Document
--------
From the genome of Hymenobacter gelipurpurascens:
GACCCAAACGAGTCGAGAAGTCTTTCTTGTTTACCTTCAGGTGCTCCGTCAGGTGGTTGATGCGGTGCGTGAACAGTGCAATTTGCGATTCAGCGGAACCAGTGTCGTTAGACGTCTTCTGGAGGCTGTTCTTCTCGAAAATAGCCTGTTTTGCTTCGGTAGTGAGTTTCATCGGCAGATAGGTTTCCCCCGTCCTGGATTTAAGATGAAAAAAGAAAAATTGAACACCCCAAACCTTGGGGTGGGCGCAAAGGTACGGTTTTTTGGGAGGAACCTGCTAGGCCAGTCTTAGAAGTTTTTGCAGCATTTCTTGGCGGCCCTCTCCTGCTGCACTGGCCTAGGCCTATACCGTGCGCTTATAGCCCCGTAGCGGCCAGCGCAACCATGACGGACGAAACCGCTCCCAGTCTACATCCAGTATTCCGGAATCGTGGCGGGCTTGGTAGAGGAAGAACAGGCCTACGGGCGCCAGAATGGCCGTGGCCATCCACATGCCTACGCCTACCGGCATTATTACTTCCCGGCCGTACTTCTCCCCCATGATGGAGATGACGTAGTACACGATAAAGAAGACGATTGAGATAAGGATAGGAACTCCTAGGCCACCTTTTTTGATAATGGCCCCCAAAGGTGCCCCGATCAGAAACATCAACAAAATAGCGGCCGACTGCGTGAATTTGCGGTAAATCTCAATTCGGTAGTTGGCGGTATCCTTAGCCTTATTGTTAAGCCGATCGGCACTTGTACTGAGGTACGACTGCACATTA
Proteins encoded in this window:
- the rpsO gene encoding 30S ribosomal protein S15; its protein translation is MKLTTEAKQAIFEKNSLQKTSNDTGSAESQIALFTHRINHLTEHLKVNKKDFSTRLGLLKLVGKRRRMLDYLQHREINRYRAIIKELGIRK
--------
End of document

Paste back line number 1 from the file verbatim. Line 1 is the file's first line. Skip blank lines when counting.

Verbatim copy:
From the genome of Hymenobacter gelipurpurascens: